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Nick's Pics
Nick Nicholson
Film & Home Entertainment Critic

This column expresses the personal opinions/views of the writer. If you would like to express your opinions/views regarding the column, write a SIGNED letter to the editor. Name can be withheld by request with a valid day time phone number.
V for Vendetta  

The story is set in London in the near future. The United States is referred to as the former United States and is apparently torn apart by disease, war and civil strife. Britain has evolved into a totalitarian state that deals harshly with anyone who speaks out against the government or behaves in any way outside of the norm.

V for Vendetta

Starring: Natalie Portman & Hugo Weaving

Director: James McTeigue

Company: Warner Bros.

Now Showing: In area Theatres

MPAA Rating - R

Grade: B-

DVD Picks


Enjoy this fun look at Sally Field early in her career. After the cancellation of Gidget Fields was wisely re-cast in the role of Sister Bertrille. Remastered in high definition, The Flying Nun is a classic sitcom from the ‘60s that your whole family will enjoy. All 30 episodes from season one (1967) are included. Sister Bertrille has a really cool hat that has more wing area than a Boeing 727. She flies in and out of trouble on a routine basis and will keep you laughing the whole time. This is not Fields best work, but it is fun to see this phenomenal Oscar winning Actress in her early form. There is not much in the way of extras on this set. There is one interview with Sally Field. The remastered picture looks fantastic and brings out all those fabulous colors for the ‘60s.


Guys, go out bowling or golfing when your spouse wants to watch In Her Shoes. A check flick deluxe, In Her Shoes is the tale of fine party girl Maggie (Cameron Diaz) and her sister, prim and proper lawyer, Rose (Toni Collette). Rose is always getting deadbeat (but Hot!) Maggie out of trouble and finally gets fed up with her and throws her out. Oh, and Rose has more shoes than Imelda Marcos. And God forbid, Maggie has a fetish for her sister’s shoes.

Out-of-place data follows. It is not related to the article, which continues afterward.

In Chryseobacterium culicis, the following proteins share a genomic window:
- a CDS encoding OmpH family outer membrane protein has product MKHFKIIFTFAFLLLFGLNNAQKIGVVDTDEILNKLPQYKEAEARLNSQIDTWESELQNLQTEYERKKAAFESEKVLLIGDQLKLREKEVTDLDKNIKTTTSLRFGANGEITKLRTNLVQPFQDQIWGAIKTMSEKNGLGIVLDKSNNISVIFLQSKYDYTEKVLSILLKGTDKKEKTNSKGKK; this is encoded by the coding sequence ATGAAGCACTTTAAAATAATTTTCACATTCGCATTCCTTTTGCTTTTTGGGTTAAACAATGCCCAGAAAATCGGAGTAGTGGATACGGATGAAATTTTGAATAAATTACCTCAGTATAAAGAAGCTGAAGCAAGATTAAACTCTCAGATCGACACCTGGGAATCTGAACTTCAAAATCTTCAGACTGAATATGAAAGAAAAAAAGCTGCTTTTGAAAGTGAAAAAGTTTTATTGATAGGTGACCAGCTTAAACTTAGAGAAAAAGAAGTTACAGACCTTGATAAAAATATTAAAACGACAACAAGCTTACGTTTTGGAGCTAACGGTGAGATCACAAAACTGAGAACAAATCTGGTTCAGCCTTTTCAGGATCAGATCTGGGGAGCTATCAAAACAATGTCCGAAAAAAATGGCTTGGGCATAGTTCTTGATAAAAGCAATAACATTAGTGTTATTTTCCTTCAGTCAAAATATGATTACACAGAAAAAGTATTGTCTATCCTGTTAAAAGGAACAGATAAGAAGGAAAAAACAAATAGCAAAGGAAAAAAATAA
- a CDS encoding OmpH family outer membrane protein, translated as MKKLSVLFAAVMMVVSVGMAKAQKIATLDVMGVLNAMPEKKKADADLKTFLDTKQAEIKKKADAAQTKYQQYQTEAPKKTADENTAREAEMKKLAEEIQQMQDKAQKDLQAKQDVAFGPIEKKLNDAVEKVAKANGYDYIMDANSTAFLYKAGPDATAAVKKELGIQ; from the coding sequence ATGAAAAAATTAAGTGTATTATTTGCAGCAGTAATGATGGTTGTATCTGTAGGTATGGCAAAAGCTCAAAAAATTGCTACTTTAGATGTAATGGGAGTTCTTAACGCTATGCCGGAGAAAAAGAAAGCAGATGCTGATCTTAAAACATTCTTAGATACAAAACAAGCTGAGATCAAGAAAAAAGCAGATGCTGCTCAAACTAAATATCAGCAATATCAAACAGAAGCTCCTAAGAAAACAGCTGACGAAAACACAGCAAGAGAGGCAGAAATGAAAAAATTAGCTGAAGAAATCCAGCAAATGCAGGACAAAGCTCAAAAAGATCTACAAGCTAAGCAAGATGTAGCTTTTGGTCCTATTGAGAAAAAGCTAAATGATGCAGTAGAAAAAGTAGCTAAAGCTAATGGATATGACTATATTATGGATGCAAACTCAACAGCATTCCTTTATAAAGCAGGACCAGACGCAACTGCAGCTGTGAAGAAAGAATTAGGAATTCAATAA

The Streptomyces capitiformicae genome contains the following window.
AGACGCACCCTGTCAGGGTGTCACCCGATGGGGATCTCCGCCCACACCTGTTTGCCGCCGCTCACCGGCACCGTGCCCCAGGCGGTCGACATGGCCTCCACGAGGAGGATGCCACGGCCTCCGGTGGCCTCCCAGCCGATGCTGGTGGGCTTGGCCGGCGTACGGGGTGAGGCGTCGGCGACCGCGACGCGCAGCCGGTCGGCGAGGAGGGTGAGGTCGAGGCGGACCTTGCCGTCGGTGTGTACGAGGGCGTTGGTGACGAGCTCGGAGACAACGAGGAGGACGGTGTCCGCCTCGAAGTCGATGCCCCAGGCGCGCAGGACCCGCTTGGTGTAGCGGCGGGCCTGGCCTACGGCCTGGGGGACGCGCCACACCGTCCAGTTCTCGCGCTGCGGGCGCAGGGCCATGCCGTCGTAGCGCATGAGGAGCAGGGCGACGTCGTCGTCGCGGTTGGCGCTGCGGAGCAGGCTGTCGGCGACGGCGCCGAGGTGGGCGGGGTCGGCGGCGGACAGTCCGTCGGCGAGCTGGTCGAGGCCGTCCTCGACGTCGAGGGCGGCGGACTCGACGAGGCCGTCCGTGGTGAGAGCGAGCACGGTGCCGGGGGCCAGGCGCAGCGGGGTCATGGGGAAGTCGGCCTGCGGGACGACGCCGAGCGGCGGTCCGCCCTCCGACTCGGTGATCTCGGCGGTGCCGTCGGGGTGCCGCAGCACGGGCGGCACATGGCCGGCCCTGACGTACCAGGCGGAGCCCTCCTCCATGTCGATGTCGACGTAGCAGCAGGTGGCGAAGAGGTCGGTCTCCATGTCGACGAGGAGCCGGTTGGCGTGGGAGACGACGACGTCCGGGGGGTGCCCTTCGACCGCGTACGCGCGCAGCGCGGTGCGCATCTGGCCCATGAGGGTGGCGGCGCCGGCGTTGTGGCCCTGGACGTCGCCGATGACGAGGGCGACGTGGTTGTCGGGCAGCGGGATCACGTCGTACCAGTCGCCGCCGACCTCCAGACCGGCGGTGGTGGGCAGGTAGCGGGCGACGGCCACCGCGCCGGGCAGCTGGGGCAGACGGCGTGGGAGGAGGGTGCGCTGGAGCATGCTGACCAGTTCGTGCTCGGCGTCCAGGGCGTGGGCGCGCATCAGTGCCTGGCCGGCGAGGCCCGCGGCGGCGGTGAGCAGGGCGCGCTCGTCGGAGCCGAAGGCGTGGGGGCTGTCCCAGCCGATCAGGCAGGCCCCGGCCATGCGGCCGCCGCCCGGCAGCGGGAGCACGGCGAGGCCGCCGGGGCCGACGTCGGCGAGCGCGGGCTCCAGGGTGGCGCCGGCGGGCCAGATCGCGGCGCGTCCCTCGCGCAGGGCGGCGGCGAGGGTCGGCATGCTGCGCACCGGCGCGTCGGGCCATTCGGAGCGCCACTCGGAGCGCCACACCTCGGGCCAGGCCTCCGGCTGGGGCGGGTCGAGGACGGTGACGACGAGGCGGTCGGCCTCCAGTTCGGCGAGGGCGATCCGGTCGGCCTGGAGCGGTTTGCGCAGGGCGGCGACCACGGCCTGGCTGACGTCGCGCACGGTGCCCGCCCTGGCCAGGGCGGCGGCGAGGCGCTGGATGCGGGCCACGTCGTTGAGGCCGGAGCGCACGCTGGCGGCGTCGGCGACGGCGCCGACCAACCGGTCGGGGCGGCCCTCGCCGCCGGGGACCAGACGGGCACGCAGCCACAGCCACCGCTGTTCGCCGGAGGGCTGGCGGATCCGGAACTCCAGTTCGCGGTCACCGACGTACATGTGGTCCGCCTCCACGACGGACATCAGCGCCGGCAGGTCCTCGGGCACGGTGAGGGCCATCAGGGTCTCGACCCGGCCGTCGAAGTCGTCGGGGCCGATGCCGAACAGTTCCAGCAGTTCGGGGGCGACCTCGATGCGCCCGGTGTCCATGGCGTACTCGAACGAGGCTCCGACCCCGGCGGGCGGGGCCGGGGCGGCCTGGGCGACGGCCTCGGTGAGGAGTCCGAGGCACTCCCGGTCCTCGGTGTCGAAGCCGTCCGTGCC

Maggie discovers that she has a long lost grandmother Ella (Shirley MacLaine) in Florida who lives at one of those “retirement home for active seniors”. Wild Maggie moves in with Ella and brings life and exuberance to all the retirees in the retirement home. Maggie also finds her purpose in life and makes up with her sister and every one cries in the end. All kidding aside, this is a wonderfully done film. The acting is done artfully and emotionally. The trio of Diaz, MacLaine, and Collette are perfect for this story. In Her Shoes will have you laughing hysterically and crying in the end. Ladies, gather your girlfriends and fire up the DVD player.

TRAFFIC - Criterion/Image

Traffic, like 1999’s Magnolia, is a collection of stories about individuals that are linked together only through circumstance. There are 3 primary stories and many more smaller stories told within them. A Mexican police officer Javier Rodriguez (Benicio Del Toro) and his partner Manolo find themselves in the middle of the war against drugs and corruption within the complicated Mexican police system. An Ohio judge Robert Wakefield (Micheal Douglas) who has recently been appointed to be the nations new drug czar and finally a Californian house wife Helen Ayala (Catherine Zeta Jones) who finds out her husband isn’t in the business she thought he was. Traffic is an important film to watch, it may not be of interest to everyone as it’s not action packed by any means. But for those who love a good story this film delivers. It gives us the message that the war on drugs can never be fully won but a victory at home in our own families is a victory we can achieve. Both the picture and sound quality are tremendous. This special edition two disc set is packed with numerous extras that aren’t to be missed. Get your copy today!


Good Night and Good Luck is a respectful and sharply-played retelling of the Edward R. Murrow story. Liberals consider the famous journalist a great American man of letters, a shining St. George figure credited with helping to bring down Joe McCarthy, the Bad Man of the 1950s anti-Commie witch hunts. The film is a political statement because “McCarthyism” is still a hotly debated topic. A sizeable section of our country still believes that the Commie hunts and the blacklist didn’t happen, or were completely justified. Realizing that the issue is still far from closed, director and co-writer George Clooney sticks closely to the facts of Murrow’s TV battles with McCarthy, avoiding the mistake of over dramatizing events or inventing too many characters and conversations. A fifth of the film plays out on TV screens, using archival broadcasts of Senate investigations to show the real McCarthy in action. With this picture having been nominated for six different Academy Award categories, it is not to be missed.

Nick be reached at Nick@filmlords.com

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   Last Update:  September 07, 2006